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|Stardust The Bette Davis Story |
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Superb documentary on Davis
Douglas M | 10/01/2006
(5 out of 5 stars)
"A picture is worth a thousand words and this superb film about Davis is worth all the biographies which have been written about her put together, including her own autobiographies.
TCM have recorded the definitive story of Davis's life using film, home movies, excerpts from interviews with her children, Gary Merrill, employees, costars and, of course, herself. Davis was always an "accessible" star so it is no mystery that she was fiercely intelligent, self opinionated, an unabashed perfectionist with a short fuse and ultimately a lonely figure. She had the wit in 1962 to pen her own autobiography and call it "The Lonely Life". Her sense of humour and ambition are very much in evidence.
The film uses items from her personal archives to squash a few myths including the character of her elusive father who she clearly emulated and the character of her mother who controlled her for far too long. Davis also was the most "human" of people and she lashed out when she was most unhappy or vulnerable in her personal life. It is notable than in the mid forties, as her personal life began to fall apart after the death of her second husband, her reputation for being difficult grew.
Her daughter's unkind book about her towards the end of her life was unnecessary as her son Michael summarises perfectly; "It's family stuff, don't do it". Most families have skeletons but her daughter's exploitation of her famous mother was disloyal and indiscreet as only a true family would understand.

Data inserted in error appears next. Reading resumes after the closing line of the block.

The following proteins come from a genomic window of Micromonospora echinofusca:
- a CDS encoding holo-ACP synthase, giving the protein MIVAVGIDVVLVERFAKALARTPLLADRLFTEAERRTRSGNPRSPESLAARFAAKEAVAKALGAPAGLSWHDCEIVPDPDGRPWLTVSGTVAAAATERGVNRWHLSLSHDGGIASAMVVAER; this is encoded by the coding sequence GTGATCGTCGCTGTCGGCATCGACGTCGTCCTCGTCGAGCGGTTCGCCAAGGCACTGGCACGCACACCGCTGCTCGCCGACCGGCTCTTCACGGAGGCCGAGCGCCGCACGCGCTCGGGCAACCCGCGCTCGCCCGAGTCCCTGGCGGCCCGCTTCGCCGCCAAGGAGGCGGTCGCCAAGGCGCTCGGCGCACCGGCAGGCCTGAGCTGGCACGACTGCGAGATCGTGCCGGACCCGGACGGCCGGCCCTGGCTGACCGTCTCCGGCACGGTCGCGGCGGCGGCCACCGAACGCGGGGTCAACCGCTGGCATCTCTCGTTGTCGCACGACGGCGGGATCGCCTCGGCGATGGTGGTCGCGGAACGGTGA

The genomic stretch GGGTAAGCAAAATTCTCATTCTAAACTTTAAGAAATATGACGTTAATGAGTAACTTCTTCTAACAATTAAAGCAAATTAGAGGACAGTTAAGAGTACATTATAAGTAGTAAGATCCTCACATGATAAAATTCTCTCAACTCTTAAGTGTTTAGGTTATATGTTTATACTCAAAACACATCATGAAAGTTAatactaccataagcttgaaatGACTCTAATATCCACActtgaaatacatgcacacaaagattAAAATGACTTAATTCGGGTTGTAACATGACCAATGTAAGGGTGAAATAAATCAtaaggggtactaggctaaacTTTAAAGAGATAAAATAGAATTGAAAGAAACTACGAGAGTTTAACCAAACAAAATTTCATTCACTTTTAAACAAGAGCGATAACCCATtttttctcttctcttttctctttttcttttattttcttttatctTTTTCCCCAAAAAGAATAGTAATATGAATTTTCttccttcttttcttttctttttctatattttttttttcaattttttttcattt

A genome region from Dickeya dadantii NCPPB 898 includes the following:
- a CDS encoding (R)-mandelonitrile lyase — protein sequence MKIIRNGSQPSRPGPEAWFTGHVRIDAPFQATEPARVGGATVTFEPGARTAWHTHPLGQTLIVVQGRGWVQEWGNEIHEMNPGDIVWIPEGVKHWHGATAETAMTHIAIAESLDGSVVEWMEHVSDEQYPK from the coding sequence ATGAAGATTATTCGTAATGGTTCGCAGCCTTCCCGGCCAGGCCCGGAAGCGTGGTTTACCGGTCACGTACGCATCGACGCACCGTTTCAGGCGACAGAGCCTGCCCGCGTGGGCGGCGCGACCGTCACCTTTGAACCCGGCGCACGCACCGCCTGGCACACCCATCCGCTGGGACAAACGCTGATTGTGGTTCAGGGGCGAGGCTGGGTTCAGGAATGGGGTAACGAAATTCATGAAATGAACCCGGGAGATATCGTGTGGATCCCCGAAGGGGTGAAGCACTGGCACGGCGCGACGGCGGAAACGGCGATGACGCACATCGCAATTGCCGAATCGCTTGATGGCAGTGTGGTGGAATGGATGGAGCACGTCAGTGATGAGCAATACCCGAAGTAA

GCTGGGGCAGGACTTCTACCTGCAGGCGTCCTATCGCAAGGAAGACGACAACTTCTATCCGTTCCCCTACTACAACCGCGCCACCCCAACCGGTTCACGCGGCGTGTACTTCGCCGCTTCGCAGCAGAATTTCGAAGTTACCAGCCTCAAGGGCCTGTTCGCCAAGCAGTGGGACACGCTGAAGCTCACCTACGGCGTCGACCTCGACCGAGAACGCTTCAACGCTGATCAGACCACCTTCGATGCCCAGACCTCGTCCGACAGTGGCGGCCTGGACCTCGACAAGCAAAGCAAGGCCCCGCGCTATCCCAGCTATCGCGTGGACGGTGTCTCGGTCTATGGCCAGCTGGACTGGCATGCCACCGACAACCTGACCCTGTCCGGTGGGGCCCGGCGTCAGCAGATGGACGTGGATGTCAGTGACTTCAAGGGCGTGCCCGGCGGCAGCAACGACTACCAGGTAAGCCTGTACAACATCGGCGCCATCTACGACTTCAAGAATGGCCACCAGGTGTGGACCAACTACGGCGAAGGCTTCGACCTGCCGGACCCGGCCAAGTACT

The film is beautifully made and Susan Sarandon is the perfect narrator. The DVD can be viewed as part of the 2nd Davis Collection and as such is excellent value."
Stardust: The Portrait Of A Lady
Matthew G. Sherwin | last seen screaming at Amazon customer service | 09/02/2007
(5 out of 5 stars)
"Stardust: The Bette Davis Story is a superlative documentary about the life and times of Bette Davis. Narrated by Susan Sarandon, this fine documentary details the life of Bette both on screen and off; and we get excellent audio commentary along the way by none other than Ellen Burstyn, Frank Sinatra, William Wyler, Jimmy Cagney, Gena Rowlands and more.
This documentary starts with the Bette's childhood; we learn about her parents' difficult marriage and her father's lack of affection for her. Bette says (in one of several clips of interviews shown that she gave over the years) that when her father left them it was a relief more than anything else. After Bette saw The Wild Duck onstage she became determined to be a professional actress; and we find out about her acting studies in New York City before she traveled west with her mother to Hollywood.
The documentary details Bette's eighteen year rocky relationship with the Warner Brothers studio as well as her relationship with Jack Warner himself. We learn about her first marriage to Harmon Nelson--and all three other marriages after that. The documentary gives us a great understanding of how Bette was able to act so brilliantly in scenes from Jezebel and Of Human Bondage. The clips from her movies are very well chosen.